A mum of four, Nor Lella Mardiiiah Mohamed is Singapore’s first Malay mum representing an opposition party. Read on to find out about her personal struggles and political ambitions.
Ms Nor Lella Mardiiiah Mohamed is Singapore’s first Malay mum representing an opposition party. We at theAsianparent had the exclusive opportunity to meet with this mum of four, and had a no holds barred interview with Ms Lella about her plans and hopes for residents in Tampines GRC.
The following interview has been edited for clarity and brevity.
1. On being a parent
How many kids do you have? Can you tell us a little about them?
I have four children from my first marriage, three girls and one boy. My eldest child is 17 years old and my youngest is eight. I have sole custody of my youngest child – Putri.
How did you tell your daughter that you were getting remarried?
Putri knows about her biological dad, but she does not meet him often. She was only two-months-old when we separated. She was still very young, when I got remarried. Putri does not differentiate between a biological father and step-father.
What has been the toughest part of parenthood?
The most challenging part for me has been parenting through a divorce. When parents are going through a divorce, the kids live in a confused state – they wonder which parent is right, which parent is wrong.
Most mums would not agree with my decision to not fight for the custody for my three older children. But I know that I did not want to see my children in a confused state of mind.
I have decided to wait patiently for the right moment to explain things to them.
How do you spend the weekend with your daughter?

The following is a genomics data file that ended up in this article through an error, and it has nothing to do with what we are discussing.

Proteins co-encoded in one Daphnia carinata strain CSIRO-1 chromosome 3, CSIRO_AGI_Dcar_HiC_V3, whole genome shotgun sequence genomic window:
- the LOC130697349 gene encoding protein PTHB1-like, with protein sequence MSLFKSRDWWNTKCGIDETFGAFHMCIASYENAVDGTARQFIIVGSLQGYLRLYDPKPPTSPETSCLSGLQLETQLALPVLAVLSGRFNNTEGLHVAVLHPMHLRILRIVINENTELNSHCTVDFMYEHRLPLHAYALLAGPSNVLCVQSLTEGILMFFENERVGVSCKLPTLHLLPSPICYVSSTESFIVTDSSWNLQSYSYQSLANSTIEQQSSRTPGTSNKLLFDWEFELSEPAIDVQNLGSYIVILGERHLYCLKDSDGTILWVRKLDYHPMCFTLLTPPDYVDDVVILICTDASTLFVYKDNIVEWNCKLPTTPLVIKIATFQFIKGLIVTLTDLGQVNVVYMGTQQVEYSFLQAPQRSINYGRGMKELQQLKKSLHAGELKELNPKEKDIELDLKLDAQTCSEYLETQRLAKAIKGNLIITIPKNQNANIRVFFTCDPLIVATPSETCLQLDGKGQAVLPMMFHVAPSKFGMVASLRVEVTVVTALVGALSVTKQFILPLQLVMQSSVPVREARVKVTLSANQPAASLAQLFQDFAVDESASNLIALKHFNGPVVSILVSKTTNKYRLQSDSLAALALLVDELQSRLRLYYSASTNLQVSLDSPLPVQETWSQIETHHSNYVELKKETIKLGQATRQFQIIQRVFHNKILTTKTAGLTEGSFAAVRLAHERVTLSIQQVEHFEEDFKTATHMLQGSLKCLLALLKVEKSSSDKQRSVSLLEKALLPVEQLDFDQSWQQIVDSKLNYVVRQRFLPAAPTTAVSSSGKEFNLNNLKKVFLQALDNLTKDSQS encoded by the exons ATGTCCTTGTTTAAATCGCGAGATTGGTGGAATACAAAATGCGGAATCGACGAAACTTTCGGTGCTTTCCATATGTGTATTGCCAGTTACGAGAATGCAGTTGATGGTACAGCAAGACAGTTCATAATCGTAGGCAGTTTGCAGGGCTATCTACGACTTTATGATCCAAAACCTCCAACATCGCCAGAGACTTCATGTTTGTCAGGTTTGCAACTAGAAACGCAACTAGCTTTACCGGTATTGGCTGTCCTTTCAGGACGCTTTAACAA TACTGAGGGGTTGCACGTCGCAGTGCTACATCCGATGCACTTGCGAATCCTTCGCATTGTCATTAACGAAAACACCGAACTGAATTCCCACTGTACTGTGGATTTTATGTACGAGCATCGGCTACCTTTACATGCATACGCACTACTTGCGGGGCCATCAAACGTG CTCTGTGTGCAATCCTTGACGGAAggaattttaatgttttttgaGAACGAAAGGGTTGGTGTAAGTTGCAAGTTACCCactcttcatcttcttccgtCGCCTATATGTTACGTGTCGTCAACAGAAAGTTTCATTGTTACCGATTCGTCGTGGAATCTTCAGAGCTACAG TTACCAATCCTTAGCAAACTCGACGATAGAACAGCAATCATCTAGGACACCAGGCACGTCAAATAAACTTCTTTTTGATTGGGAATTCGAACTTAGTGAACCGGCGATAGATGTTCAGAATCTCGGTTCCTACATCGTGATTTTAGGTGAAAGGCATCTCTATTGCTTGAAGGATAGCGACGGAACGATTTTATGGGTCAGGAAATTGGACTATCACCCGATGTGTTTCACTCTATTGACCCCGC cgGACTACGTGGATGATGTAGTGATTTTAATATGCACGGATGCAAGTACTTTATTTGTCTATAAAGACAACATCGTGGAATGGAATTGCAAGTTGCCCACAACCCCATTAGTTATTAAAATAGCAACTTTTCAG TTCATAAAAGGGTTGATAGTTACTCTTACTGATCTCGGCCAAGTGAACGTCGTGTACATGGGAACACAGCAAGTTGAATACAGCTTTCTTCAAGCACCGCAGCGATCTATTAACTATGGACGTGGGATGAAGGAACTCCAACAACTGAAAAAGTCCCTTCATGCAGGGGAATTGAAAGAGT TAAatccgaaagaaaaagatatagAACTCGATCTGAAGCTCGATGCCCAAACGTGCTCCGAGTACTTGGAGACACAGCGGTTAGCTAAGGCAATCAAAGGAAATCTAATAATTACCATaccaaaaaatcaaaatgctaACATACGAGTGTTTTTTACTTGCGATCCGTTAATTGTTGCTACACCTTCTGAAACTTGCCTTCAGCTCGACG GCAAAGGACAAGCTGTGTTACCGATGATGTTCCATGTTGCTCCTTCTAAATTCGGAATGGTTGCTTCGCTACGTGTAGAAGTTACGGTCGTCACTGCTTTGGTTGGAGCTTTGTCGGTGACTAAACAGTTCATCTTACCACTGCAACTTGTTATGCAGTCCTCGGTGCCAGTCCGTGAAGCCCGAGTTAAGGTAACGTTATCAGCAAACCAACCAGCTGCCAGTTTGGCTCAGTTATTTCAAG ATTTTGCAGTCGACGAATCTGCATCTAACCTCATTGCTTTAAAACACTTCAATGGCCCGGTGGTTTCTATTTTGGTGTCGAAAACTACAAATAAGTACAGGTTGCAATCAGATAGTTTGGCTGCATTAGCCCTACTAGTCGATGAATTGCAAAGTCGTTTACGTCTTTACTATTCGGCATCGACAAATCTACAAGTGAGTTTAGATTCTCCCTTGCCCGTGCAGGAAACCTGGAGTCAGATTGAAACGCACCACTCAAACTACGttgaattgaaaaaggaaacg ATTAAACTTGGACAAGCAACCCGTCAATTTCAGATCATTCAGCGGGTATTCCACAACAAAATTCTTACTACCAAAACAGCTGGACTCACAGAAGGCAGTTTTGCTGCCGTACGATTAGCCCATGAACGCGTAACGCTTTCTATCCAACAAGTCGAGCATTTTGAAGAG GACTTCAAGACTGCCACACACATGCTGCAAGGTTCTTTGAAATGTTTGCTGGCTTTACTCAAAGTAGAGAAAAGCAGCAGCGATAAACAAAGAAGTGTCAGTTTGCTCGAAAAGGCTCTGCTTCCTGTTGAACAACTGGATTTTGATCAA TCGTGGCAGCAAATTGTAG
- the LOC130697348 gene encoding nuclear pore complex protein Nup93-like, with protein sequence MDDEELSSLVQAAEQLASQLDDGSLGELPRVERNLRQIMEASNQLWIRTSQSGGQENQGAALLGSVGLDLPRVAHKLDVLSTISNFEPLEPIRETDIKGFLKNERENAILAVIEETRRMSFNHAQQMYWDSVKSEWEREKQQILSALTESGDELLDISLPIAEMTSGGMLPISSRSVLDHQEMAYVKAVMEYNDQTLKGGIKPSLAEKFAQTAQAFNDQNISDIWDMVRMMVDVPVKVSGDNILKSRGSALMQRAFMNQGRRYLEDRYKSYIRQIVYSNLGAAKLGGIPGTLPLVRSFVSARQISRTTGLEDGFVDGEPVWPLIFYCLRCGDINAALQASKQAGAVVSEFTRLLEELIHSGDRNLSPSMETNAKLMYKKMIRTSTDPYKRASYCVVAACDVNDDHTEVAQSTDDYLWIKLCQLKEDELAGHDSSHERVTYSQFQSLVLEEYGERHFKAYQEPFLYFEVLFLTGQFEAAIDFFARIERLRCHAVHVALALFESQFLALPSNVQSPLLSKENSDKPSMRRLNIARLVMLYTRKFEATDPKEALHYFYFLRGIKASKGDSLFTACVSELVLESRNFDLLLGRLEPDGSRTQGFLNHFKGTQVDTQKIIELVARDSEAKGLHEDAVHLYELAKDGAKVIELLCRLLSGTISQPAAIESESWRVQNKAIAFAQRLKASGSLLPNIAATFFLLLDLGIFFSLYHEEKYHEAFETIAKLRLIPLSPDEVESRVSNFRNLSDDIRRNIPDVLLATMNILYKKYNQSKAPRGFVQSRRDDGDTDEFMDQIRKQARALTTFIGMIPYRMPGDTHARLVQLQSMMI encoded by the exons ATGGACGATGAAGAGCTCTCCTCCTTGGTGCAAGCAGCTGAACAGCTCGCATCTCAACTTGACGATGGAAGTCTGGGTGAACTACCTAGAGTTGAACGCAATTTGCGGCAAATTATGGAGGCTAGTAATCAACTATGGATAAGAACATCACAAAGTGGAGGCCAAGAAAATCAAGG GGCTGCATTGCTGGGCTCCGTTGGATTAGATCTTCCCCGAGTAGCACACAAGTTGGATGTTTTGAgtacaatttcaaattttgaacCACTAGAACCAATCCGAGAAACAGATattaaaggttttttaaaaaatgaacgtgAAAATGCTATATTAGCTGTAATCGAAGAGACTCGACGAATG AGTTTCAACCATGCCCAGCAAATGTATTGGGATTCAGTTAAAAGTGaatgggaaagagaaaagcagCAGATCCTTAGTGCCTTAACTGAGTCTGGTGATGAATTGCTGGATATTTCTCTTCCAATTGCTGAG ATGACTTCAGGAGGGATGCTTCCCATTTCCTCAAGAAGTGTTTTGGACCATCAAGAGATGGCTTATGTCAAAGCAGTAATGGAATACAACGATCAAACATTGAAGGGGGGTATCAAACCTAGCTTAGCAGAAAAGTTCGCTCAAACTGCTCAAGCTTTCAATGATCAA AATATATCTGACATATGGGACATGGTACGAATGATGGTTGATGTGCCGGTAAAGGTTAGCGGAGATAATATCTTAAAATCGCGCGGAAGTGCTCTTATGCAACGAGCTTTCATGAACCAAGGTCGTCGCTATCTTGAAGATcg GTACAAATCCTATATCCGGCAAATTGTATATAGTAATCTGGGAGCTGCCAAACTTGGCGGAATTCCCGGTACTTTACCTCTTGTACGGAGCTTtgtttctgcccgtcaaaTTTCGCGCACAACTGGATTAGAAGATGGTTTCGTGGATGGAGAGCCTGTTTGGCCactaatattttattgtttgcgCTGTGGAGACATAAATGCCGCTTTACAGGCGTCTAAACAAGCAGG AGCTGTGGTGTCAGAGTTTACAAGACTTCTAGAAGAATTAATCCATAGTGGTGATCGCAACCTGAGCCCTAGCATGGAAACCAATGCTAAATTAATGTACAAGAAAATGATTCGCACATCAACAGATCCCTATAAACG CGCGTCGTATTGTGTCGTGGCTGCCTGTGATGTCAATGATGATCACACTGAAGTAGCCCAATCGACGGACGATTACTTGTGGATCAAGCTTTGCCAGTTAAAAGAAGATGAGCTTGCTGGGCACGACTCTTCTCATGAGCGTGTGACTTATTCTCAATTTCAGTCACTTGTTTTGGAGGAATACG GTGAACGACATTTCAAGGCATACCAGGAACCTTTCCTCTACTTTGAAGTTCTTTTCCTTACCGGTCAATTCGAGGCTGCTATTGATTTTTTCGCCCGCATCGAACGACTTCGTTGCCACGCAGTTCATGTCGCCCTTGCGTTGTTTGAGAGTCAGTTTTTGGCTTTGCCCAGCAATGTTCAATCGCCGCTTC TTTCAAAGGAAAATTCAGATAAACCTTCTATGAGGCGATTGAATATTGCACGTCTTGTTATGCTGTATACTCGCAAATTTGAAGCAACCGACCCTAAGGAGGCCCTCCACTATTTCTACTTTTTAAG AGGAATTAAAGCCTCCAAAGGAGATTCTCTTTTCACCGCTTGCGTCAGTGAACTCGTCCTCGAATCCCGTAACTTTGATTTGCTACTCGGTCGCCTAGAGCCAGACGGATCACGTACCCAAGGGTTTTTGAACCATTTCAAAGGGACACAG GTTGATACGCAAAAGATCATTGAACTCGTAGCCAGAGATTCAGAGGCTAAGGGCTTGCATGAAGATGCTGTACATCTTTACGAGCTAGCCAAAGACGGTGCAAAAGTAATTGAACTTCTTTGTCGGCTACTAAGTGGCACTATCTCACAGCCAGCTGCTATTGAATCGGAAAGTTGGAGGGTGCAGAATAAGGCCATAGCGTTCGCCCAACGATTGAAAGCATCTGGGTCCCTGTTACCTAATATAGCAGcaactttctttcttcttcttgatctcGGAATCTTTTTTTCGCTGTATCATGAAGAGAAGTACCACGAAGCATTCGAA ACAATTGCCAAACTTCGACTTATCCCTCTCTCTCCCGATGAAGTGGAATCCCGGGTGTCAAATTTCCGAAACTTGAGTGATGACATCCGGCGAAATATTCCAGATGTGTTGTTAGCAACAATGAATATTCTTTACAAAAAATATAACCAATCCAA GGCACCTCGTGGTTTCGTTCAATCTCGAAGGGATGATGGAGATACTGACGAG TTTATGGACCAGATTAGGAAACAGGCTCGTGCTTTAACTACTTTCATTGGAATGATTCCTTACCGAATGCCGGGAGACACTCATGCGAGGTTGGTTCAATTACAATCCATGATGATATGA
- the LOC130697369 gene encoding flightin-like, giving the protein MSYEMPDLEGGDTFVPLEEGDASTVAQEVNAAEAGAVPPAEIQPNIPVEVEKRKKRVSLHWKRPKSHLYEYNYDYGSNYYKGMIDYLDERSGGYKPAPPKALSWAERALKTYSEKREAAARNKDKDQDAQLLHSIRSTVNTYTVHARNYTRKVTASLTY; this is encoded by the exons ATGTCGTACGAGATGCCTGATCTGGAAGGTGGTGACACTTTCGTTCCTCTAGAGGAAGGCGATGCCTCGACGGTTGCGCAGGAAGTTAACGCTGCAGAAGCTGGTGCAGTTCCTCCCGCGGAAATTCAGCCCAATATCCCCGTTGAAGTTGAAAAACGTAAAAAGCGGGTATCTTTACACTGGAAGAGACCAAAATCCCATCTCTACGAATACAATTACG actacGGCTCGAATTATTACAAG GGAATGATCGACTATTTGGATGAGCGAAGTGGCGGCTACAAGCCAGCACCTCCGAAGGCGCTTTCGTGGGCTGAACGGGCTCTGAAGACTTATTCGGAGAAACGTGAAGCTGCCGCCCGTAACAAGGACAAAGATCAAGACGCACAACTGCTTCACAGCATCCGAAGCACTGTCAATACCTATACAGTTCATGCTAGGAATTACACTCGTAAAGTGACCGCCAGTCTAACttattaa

I don’t have a specific time set for her and me to spend time together.
I have talked to her about the fact that every moment that she is with me — is a special moment, regardless of where we are and what we are doing. We don’t have to be on a holiday, or be out and about somewhere.
I have told Putri, it is the moments that we spend together – just as mother and daughter, that are special.
Putri is actually quite mature for her age, perhaps because she does not have other kids around her. Take for example, the fact that I can take her to ‘toys R us’ and she can walk through the entire store, look at everything and yet come out without buying anything. And she is fine with it.
In fact before she buys anything, she tends to look at the price and ask me if we can afford it. I then ask her if she really needs it, and she usually responds with a “no it’s fine”.
Our conversations are natural and relaxed. You really don’t have to use energy to reason with her.
However, when she is with kids she is like the others around her, but when she is with adults she really behaves like an adult.
How are you managing the campaigning period and being a busy-working parent?
I am a business consultant – I advise entrepreneurs or business people on strategy. My work-hours are flexible and based on a project-by-project basis.
I don’t have a nanny or a maid. After her primary school, Putri goes to after-school care. I pick her up from the after-school care. During the campaign period she occasionally accompanies me for the door-to-door outreach visits or meetings.
How do you think society can play a role in helping to support working mums?
Singaporeans should remember that this could be your daughter or son, who needs looking after. If you are a mum, your “mum hat” must be on at all time, not just for your own kids.
In the end it takes a village to raise a child.
Read on to find out what Nor Lella thinks about education, women and minority issues. Click on the next page.